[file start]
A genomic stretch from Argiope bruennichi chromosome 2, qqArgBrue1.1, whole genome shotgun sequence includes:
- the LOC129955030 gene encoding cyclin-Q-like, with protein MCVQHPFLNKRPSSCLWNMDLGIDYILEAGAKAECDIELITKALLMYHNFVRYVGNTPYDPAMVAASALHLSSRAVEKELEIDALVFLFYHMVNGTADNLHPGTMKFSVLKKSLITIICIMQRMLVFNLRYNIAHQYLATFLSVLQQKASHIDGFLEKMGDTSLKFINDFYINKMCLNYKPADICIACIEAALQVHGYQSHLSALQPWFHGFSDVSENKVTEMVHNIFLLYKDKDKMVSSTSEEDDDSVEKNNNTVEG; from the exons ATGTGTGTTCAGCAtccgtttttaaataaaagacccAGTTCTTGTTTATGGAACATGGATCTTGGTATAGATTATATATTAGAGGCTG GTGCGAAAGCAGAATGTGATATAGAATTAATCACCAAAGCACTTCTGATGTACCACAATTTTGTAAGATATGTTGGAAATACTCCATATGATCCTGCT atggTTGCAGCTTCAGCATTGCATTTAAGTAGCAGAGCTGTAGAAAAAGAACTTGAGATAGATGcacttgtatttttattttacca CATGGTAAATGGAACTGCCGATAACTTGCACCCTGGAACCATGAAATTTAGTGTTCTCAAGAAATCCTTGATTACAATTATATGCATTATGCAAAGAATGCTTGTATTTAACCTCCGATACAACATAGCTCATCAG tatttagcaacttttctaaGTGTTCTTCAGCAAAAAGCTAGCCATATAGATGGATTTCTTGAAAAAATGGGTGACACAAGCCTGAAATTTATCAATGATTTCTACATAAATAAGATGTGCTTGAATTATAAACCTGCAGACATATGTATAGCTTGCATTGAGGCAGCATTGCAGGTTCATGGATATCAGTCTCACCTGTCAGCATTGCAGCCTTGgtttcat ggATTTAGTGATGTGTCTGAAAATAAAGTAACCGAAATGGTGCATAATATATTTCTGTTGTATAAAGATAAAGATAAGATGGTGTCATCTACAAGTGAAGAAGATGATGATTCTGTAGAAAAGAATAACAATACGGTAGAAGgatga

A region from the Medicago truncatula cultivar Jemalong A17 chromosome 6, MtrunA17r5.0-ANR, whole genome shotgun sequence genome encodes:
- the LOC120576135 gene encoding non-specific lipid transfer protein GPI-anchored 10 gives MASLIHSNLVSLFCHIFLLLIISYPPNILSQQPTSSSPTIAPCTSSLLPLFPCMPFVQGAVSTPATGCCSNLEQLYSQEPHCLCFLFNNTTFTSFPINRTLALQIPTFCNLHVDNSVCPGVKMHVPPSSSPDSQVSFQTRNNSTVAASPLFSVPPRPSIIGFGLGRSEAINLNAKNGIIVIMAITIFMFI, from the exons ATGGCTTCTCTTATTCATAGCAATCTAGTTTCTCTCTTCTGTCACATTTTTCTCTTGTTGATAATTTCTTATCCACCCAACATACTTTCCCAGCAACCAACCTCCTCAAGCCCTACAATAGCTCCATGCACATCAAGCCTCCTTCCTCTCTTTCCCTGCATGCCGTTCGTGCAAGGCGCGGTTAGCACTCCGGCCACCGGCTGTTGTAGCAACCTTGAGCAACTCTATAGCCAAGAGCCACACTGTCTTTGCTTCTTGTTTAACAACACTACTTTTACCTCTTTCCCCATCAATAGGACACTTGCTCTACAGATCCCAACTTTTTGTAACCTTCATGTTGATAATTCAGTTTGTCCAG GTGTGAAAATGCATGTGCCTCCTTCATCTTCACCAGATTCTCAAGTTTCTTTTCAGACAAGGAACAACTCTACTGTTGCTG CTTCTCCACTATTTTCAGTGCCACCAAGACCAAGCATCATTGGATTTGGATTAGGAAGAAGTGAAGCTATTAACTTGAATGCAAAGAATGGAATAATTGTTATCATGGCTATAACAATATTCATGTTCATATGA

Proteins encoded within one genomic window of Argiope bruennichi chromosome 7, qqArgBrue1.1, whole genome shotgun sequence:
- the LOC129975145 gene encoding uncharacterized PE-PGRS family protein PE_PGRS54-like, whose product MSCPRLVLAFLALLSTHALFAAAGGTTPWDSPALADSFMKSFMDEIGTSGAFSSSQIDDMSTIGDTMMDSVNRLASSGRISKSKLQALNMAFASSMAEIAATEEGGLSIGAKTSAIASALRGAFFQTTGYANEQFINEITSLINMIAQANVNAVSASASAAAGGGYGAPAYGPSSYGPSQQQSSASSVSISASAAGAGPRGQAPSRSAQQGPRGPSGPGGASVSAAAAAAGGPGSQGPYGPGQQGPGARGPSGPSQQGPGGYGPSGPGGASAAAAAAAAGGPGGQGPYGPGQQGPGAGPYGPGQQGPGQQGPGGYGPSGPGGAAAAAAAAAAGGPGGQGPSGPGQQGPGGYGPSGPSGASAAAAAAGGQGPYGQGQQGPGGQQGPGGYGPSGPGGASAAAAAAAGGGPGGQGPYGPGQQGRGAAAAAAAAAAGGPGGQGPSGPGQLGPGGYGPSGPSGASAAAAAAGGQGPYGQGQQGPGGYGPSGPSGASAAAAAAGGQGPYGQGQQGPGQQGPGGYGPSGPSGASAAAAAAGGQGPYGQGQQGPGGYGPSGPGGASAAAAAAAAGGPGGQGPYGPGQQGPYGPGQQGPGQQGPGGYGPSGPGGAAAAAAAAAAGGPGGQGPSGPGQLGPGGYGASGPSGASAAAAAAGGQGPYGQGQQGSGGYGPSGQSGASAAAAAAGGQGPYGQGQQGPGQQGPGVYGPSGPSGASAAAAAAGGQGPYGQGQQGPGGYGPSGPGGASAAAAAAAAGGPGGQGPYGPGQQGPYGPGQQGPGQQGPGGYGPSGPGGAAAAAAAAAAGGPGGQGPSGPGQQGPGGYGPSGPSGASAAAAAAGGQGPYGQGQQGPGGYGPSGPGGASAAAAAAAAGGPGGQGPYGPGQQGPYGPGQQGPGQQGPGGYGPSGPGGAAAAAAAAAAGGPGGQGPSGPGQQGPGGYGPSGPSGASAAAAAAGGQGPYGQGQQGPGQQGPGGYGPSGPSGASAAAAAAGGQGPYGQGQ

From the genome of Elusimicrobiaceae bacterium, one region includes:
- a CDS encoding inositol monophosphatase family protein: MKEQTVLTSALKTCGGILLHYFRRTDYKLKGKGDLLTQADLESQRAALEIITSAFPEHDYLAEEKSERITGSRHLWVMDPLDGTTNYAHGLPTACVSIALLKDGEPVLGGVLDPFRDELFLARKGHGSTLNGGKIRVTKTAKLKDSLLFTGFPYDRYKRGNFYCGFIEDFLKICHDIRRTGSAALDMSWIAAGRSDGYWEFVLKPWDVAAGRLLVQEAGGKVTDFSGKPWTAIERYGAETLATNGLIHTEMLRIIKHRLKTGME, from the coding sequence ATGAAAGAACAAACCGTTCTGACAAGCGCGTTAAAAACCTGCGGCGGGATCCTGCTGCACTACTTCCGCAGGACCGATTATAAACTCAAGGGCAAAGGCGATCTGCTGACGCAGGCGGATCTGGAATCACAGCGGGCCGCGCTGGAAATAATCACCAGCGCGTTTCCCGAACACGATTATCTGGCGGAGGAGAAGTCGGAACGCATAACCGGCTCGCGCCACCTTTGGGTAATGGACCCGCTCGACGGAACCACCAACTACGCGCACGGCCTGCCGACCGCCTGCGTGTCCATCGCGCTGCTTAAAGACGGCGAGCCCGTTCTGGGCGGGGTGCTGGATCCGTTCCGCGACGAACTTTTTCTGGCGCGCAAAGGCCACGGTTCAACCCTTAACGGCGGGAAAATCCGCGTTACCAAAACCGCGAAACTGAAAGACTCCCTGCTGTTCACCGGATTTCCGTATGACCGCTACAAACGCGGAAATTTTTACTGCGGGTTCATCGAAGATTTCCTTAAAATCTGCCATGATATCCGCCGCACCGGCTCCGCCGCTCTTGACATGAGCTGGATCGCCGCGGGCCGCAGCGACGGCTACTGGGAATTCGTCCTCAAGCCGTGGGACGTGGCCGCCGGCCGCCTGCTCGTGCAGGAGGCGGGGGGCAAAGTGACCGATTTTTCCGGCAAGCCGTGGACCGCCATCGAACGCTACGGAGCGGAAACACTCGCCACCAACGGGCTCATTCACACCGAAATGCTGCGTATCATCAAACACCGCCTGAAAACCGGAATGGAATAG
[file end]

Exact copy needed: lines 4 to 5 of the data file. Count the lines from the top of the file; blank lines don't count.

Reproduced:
- the LOC120576135 gene encoding non-specific lipid transfer protein GPI-anchored 10 gives MASLIHSNLVSLFCHIFLLLIISYPPNILSQQPTSSSPTIAPCTSSLLPLFPCMPFVQGAVSTPATGCCSNLEQLYSQEPHCLCFLFNNTTFTSFPINRTLALQIPTFCNLHVDNSVCPGVKMHVPPSSSPDSQVSFQTRNNSTVAASPLFSVPPRPSIIGFGLGRSEAINLNAKNGIIVIMAITIFMFI, from the exons ATGGCTTCTCTTATTCATAGCAATCTAGTTTCTCTCTTCTGTCACATTTTTCTCTTGTTGATAATTTCTTATCCACCCAACATACTTTCCCAGCAACCAACCTCCTCAAGCCCTACAATAGCTCCATGCACATCAAGCCTCCTTCCTCTCTTTCCCTGCATGCCGTTCGTGCAAGGCGCGGTTAGCACTCCGGCCACCGGCTGTTGTAGCAACCTTGAGCAACTCTATAGCCAAGAGCCACACTGTCTTTGCTTCTTGTTTAACAACACTACTTTTACCTCTTTCCCCATCAATAGGACACTTGCTCTACAGATCCCAACTTTTTGTAACCTTCATGTTGATAATTCAGTTTGTCCAG GTGTGAAAATGCATGTGCCTCCTTCATCTTCACCAGATTCTCAAGTTTCTTTTCAGACAAGGAACAACTCTACTGTTGCTG CTTCTCCACTATTTTCAGTGCCACCAAGACCAAGCATCATTGGATTTGGATTAGGAAGAAGTGAAGCTATTAACTTGAATGCAAAGAATGGAATAATTGTTATCATGGCTATAACAATATTCATGTTCATATGA

Proteins encoded within one genomic window of Argiope bruennichi chromosome 7, qqArgBrue1.1, whole genome shotgun sequence: